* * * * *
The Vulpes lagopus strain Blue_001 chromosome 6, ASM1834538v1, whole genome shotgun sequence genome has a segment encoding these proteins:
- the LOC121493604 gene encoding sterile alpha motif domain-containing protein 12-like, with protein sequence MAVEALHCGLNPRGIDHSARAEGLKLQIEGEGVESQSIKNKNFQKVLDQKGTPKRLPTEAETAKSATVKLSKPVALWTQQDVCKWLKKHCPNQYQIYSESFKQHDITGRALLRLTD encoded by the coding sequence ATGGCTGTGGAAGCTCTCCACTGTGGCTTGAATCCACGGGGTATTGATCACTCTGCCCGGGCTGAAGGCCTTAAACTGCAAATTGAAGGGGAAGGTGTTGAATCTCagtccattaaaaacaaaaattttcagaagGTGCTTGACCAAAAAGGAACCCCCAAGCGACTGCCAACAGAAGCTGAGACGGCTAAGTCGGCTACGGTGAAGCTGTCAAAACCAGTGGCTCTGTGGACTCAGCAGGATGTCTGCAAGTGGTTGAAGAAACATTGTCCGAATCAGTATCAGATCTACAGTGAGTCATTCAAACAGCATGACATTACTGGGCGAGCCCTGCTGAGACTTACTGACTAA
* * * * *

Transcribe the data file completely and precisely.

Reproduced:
The Vulpes lagopus strain Blue_001 chromosome 6, ASM1834538v1, whole genome shotgun sequence genome has a segment encoding these proteins:
- the LOC121493604 gene encoding sterile alpha motif domain-containing protein 12-like, with protein sequence MAVEALHCGLNPRGIDHSARAEGLKLQIEGEGVESQSIKNKNFQKVLDQKGTPKRLPTEAETAKSATVKLSKPVALWTQQDVCKWLKKHCPNQYQIYSESFKQHDITGRALLRLTD encoded by the coding sequence ATGGCTGTGGAAGCTCTCCACTGTGGCTTGAATCCACGGGGTATTGATCACTCTGCCCGGGCTGAAGGCCTTAAACTGCAAATTGAAGGGGAAGGTGTTGAATCTCagtccattaaaaacaaaaattttcagaagGTGCTTGACCAAAAAGGAACCCCCAAGCGACTGCCAACAGAAGCTGAGACGGCTAAGTCGGCTACGGTGAAGCTGTCAAAACCAGTGGCTCTGTGGACTCAGCAGGATGTCTGCAAGTGGTTGAAGAAACATTGTCCGAATCAGTATCAGATCTACAGTGAGTCATTCAAACAGCATGACATTACTGGGCGAGCCCTGCTGAGACTTACTGACTAA